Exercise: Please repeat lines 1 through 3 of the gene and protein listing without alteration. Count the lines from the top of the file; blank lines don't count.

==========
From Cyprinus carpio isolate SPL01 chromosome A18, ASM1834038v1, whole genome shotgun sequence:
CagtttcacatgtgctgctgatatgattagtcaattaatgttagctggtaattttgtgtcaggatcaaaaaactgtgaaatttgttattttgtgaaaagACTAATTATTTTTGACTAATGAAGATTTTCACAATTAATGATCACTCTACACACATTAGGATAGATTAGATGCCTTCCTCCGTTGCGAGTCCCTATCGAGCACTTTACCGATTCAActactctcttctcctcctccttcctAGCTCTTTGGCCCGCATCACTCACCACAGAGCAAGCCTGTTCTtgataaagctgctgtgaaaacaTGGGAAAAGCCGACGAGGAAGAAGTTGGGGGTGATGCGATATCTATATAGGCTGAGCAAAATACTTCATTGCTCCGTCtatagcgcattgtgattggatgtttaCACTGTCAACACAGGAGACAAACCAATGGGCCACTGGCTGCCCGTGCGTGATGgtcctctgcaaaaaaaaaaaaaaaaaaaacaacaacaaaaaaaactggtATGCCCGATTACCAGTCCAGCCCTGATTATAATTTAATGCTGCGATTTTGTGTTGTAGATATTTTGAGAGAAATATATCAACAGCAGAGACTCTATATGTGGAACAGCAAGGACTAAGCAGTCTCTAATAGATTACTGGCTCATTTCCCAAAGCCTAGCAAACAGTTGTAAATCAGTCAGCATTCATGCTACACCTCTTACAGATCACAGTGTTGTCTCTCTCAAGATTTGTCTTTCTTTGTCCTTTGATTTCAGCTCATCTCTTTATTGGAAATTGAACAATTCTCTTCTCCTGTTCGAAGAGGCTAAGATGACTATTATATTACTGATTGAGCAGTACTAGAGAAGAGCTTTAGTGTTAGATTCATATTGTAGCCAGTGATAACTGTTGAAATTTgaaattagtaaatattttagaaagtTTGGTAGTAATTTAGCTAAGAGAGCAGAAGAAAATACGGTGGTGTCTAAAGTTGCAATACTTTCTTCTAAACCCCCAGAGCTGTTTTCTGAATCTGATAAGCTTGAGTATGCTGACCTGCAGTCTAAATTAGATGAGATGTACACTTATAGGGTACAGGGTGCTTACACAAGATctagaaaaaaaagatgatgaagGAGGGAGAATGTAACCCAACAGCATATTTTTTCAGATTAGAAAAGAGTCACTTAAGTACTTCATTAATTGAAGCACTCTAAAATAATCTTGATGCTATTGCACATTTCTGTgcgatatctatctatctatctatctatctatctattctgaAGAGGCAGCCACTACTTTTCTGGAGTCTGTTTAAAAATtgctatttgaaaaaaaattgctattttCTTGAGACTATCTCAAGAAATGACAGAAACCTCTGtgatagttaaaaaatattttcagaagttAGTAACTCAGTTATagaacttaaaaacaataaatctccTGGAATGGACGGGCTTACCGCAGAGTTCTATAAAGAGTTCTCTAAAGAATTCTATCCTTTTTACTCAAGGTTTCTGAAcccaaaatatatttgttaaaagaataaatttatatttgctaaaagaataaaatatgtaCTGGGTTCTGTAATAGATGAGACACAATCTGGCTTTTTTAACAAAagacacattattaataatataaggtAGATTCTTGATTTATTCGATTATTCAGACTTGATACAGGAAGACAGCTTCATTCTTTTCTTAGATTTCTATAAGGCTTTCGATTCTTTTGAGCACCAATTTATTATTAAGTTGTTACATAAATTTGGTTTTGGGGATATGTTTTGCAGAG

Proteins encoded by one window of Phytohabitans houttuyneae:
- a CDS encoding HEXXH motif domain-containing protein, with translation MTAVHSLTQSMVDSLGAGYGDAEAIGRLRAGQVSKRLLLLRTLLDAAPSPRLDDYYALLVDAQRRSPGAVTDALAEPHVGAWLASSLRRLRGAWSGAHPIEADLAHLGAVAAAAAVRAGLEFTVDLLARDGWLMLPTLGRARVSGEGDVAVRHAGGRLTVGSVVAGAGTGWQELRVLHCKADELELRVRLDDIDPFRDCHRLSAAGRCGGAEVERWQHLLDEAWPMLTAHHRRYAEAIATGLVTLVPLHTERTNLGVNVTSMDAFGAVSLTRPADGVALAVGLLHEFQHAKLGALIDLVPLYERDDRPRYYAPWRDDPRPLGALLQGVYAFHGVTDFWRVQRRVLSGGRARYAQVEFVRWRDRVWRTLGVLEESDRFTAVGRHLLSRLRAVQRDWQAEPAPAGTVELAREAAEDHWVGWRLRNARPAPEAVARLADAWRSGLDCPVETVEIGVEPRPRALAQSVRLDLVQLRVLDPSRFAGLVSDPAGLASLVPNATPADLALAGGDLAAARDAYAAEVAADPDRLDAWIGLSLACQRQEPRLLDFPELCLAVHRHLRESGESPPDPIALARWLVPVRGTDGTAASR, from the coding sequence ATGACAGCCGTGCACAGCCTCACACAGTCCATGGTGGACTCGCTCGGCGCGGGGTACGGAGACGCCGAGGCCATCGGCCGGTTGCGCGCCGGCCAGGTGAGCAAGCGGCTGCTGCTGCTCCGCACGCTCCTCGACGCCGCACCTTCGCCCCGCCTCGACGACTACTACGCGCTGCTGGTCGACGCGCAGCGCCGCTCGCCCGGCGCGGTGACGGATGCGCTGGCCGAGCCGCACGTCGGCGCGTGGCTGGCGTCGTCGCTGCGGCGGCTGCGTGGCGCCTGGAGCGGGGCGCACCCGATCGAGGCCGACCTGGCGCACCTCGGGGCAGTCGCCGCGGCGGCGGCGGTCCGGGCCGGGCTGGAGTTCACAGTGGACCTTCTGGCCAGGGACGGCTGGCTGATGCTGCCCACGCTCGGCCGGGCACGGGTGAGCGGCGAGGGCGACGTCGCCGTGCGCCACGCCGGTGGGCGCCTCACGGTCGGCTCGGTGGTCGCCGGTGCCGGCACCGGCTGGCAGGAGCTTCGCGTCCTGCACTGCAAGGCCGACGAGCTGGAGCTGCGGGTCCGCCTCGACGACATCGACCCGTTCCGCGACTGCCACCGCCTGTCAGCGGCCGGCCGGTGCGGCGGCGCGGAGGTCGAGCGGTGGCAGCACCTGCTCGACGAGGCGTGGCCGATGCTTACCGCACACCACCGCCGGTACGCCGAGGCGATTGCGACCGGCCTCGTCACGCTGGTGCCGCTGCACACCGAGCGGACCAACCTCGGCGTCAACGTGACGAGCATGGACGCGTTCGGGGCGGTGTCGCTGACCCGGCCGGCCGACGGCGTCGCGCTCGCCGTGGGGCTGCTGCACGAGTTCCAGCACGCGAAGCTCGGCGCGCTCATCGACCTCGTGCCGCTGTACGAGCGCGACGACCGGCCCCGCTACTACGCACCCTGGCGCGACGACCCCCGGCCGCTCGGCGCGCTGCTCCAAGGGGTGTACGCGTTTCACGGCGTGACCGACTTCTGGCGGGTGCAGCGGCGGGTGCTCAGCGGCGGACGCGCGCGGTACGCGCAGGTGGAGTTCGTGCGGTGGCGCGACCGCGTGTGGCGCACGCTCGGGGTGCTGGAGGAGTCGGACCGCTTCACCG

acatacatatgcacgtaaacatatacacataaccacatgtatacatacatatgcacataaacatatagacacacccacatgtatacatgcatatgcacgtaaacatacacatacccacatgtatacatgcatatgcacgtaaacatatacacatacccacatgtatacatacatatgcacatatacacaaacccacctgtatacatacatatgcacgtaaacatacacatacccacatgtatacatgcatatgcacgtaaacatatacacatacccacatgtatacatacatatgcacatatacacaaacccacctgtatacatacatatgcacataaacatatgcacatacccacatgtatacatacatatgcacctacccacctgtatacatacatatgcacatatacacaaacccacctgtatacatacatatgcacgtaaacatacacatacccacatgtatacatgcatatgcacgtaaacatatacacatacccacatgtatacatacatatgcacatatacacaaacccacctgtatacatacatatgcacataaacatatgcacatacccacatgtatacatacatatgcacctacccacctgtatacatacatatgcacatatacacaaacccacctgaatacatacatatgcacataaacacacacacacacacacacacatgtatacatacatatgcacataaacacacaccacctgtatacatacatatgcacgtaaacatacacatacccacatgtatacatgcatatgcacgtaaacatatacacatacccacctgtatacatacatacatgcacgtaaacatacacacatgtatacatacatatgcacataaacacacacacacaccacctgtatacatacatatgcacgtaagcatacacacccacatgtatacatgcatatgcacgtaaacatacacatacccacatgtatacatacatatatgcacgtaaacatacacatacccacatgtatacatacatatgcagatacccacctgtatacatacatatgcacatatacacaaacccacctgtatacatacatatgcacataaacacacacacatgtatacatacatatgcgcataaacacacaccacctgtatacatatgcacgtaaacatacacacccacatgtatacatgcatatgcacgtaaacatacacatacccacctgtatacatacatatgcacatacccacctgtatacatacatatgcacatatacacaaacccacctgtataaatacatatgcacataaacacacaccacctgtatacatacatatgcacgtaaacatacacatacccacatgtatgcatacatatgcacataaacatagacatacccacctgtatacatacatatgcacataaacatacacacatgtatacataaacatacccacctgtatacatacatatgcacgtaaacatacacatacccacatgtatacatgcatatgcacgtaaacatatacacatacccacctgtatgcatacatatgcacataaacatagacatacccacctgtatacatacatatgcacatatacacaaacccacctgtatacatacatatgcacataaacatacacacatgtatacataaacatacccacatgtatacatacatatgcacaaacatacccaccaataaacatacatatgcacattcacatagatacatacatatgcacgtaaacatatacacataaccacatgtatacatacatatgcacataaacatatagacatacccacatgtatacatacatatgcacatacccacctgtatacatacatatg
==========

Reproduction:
From Cyprinus carpio isolate SPL01 chromosome A18, ASM1834038v1, whole genome shotgun sequence:
CagtttcacatgtgctgctgatatgattagtcaattaatgttagctggtaattttgtgtcaggatcaaaaaactgtgaaatttgttattttgtgaaaagACTAATTATTTTTGACTAATGAAGATTTTCACAATTAATGATCACTCTACACACATTAGGATAGATTAGATGCCTTCCTCCGTTGCGAGTCCCTATCGAGCACTTTACCGATTCAActactctcttctcctcctccttcctAGCTCTTTGGCCCGCATCACTCACCACAGAGCAAGCCTGTTCTtgataaagctgctgtgaaaacaTGGGAAAAGCCGACGAGGAAGAAGTTGGGGGTGATGCGATATCTATATAGGCTGAGCAAAATACTTCATTGCTCCGTCtatagcgcattgtgattggatgtttaCACTGTCAACACAGGAGACAAACCAATGGGCCACTGGCTGCCCGTGCGTGATGgtcctctgcaaaaaaaaaaaaaaaaaaaacaacaacaaaaaaaactggtATGCCCGATTACCAGTCCAGCCCTGATTATAATTTAATGCTGCGATTTTGTGTTGTAGATATTTTGAGAGAAATATATCAACAGCAGAGACTCTATATGTGGAACAGCAAGGACTAAGCAGTCTCTAATAGATTACTGGCTCATTTCCCAAAGCCTAGCAAACAGTTGTAAATCAGTCAGCATTCATGCTACACCTCTTACAGATCACAGTGTTGTCTCTCTCAAGATTTGTCTTTCTTTGTCCTTTGATTTCAGCTCATCTCTTTATTGGAAATTGAACAATTCTCTTCTCCTGTTCGAAGAGGCTAAGATGACTATTATATTACTGATTGAGCAGTACTAGAGAAGAGCTTTAGTGTTAGATTCATATTGTAGCCAGTGATAACTGTTGAAATTTgaaattagtaaatattttagaaagtTTGGTAGTAATTTAGCTAAGAGAGCAGAAGAAAATACGGTGGTGTCTAAAGTTGCAATACTTTCTTCTAAACCCCCAGAGCTGTTTTCTGAATCTGATAAGCTTGAGTATGCTGACCTGCAGTCTAAATTAGATGAGATGTACACTTATAGGGTACAGGGTGCTTACACAAGATctagaaaaaaaagatgatgaagGAGGGAGAATGTAACCCAACAGCATATTTTTTCAGATTAGAAAAGAGTCACTTAAGTACTTCATTAATTGAAGCACTCTAAAATAATCTTGATGCTATTGCACATTTCTGTgcgatatctatctatctatctatctatctatctattctgaAGAGGCAGCCACTACTTTTCTGGAGTCTGTTTAAAAATtgctatttgaaaaaaaattgctattttCTTGAGACTATCTCAAGAAATGACAGAAACCTCTGtgatagttaaaaaatattttcagaagttAGTAACTCAGTTATagaacttaaaaacaataaatctccTGGAATGGACGGGCTTACCGCAGAGTTCTATAAAGAGTTCTCTAAAGAATTCTATCCTTTTTACTCAAGGTTTCTGAAcccaaaatatatttgttaaaagaataaatttatatttgctaaaagaataaaatatgtaCTGGGTTCTGTAATAGATGAGACACAATCTGGCTTTTTTAACAAAagacacattattaataatataaggtAGATTCTTGATTTATTCGATTATTCAGACTTGATACAGGAAGACAGCTTCATTCTTTTCTTAGATTTCTATAAGGCTTTCGATTCTTTTGAGCACCAATTTATTATTAAGTTGTTACATAAATTTGGTTTTGGGGATATGTTTTGCAGAG

Proteins encoded by one window of Phytohabitans houttuyneae: